A Change of Scene
Sometimes life makes sense and sometimes it doesn’t. Sometimes that matters, and sometimes it doesn’t. Sometimes you get the most unexpected surprise gifts for your birthday. Or maybe it’s not your birthday and you receive gifts anyway. Or maybe you simply receive surprises. The poet and songwriter Marilyn Robertson isn’t fazed by any such surprises, as she tells us in her poem “A Change of Scene.”
I was sitting in the comfortable chair —
the green one — and I remember
someone had come in from the kitchen
with a cake — chocolate with white frosting —
and a pinball machine w rapped in yellow paper.
It was the only thing I’d really wanted
for my birthday. That and the set of law books
an aunt wheeled in later on a trolley.
It was always a comfort to know there would be
plenty of small print nearby.
After that there was ice cream —
And after that I began to play.
My game had improved considerably in the last year.
Everyone called me the Pinball Queen.
But then, well, things started happening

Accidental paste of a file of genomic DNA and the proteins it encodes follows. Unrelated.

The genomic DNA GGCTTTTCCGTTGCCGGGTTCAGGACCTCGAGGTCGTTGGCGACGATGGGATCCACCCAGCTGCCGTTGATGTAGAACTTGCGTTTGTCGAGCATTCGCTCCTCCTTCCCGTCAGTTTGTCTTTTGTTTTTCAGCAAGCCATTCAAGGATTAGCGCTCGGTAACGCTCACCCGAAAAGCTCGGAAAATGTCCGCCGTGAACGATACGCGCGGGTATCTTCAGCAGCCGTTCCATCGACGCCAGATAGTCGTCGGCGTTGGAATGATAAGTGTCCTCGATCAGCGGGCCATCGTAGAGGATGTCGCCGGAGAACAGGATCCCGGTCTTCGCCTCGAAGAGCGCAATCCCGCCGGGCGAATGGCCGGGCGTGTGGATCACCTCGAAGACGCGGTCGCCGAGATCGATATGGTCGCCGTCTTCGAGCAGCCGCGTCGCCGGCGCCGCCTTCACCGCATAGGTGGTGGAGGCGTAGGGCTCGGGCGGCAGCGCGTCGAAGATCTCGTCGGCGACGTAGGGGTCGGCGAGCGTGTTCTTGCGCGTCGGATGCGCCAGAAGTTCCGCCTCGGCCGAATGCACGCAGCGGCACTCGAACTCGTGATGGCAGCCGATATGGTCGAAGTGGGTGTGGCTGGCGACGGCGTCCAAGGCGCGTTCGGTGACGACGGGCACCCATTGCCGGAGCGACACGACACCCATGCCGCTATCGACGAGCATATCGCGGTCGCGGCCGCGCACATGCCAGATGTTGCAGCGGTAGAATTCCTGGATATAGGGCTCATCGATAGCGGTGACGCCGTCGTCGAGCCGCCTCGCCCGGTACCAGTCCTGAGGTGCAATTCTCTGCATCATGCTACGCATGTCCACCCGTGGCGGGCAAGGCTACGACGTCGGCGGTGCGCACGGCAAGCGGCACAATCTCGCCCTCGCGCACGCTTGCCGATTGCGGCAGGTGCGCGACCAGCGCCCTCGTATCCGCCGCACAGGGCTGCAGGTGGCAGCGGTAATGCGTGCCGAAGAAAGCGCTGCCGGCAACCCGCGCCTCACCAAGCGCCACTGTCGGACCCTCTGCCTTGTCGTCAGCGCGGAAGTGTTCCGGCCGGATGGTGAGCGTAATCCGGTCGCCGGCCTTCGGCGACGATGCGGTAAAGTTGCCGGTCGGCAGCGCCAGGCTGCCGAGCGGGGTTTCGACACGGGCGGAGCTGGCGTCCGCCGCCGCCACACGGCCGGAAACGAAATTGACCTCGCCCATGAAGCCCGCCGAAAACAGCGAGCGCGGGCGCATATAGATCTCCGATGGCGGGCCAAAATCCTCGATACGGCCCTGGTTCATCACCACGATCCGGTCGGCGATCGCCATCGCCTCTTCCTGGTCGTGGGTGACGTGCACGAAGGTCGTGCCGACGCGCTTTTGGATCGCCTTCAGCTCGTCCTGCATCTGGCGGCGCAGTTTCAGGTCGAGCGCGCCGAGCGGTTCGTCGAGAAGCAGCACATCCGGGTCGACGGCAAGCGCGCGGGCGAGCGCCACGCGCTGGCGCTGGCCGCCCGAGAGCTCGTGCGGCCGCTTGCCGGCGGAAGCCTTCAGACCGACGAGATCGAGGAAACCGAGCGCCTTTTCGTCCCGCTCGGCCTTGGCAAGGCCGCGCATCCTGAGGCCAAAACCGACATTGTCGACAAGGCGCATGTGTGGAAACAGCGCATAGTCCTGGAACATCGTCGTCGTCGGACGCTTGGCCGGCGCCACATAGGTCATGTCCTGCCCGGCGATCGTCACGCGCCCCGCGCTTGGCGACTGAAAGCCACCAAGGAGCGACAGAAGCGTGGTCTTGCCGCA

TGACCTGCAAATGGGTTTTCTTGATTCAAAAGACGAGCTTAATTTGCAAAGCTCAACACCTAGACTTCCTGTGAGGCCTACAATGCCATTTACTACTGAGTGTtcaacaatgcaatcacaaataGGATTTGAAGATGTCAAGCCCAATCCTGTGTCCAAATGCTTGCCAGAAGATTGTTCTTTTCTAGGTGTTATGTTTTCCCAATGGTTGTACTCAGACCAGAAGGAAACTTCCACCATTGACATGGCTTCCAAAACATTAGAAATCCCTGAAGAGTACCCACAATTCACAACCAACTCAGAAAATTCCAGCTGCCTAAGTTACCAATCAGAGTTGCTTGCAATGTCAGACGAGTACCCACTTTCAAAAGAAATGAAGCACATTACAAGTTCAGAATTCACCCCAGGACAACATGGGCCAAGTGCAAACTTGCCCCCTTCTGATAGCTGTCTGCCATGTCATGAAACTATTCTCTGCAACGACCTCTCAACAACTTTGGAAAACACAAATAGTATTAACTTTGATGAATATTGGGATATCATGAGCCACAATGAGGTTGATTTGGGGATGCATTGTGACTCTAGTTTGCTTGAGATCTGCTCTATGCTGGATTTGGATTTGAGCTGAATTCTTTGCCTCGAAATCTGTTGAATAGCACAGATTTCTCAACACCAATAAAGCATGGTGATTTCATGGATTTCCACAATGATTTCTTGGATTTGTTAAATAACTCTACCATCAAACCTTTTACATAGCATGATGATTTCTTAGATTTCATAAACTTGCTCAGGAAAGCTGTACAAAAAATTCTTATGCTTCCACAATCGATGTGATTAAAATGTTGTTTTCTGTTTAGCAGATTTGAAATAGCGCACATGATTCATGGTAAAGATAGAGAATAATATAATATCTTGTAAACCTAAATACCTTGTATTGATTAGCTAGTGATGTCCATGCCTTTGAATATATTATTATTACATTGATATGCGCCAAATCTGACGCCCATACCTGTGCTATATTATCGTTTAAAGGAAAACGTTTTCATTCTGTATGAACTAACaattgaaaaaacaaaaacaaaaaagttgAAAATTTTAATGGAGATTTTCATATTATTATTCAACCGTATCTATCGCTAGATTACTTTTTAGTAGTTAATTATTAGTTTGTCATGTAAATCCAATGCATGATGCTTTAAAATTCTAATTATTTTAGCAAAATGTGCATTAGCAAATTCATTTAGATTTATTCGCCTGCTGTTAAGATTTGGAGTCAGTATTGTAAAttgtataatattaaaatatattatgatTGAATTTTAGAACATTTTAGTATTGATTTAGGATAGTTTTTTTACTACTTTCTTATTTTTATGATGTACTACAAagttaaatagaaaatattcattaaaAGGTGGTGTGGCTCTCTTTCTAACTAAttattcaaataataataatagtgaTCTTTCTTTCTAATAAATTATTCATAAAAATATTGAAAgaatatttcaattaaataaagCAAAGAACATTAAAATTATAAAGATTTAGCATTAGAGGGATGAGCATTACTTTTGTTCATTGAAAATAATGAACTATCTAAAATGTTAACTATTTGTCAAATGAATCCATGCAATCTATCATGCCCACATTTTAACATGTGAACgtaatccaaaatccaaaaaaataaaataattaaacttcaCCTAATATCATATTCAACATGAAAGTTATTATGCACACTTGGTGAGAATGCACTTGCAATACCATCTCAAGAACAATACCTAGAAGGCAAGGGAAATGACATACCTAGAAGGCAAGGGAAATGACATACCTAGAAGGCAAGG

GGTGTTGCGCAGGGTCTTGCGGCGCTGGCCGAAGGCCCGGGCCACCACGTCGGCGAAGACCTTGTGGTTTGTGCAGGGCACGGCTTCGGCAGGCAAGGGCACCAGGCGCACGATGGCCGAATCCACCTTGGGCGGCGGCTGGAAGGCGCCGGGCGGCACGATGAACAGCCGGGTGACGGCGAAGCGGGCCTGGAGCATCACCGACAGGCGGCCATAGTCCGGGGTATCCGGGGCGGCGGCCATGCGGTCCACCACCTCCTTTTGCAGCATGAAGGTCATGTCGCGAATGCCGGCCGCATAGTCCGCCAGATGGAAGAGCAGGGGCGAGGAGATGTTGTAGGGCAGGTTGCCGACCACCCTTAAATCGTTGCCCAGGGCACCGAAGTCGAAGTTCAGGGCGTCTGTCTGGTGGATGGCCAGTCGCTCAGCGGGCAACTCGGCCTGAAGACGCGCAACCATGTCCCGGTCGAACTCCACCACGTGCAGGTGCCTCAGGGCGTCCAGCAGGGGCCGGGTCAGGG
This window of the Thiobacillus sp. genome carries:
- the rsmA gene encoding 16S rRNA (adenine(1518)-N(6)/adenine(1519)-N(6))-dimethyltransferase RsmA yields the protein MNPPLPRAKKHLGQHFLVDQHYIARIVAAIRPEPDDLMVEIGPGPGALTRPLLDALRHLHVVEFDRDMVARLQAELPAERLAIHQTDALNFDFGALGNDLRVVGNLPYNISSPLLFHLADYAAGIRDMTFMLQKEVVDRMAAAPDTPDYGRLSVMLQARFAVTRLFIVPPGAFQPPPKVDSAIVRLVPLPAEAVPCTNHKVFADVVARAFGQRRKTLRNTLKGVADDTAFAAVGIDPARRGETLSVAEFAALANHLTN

and I stumbled in to another story.
This one has a mahogany sideboard
and four kinds of cheese.
- If you have a comment to make, we'd like to hear from you, so long as it doesn't reduce us to tears. Or, better yet, if you've written a couple of paragraphs on an engaging topic, send them along. Our email address is on the Contact page, and you can get there by clicking the word Contact just above the calender.
Gene Mirabelli writes most of the posts here, so we're very pleased to announce that his recent novel, Renato, the Painter, has won a first prize for Literary Fiction in the 2013 Independent Publisher (IP or "IPPY") Book awards.
The Awards program was created to highlight the year’s most distinguished books from independent publishers. Award winners are chosen by librarians and booksellers who are on the front lines, working everyday with patrons and customers. Some 125 books competed for the literary fiction Gold Medal. These books are examples of independent publishing at its finest.
Publishers Weekly says "In prose as lusty and vigorous as Renato himself, Mirabelli captures the feeling of coming to terms - ready or not - with old age." For more about the writer and his book, turn to our contact page or to the author's web site.
What have we got here…Art Arts Banks Books Chicken Little Christmas Classic novels Culture Death Democrats Economics Eggnog Flower Flowers Food French Cinema Great literature History Lies Literature Marijuana Media Movies Nasturtiums Nature Nudity Occupy Wall Street Painting Poem Poems Poetry Politics Privacy Reading Religion Republicans Romney Science Sex Society Starving writers Supreme Court Taxes Thanksgiving theology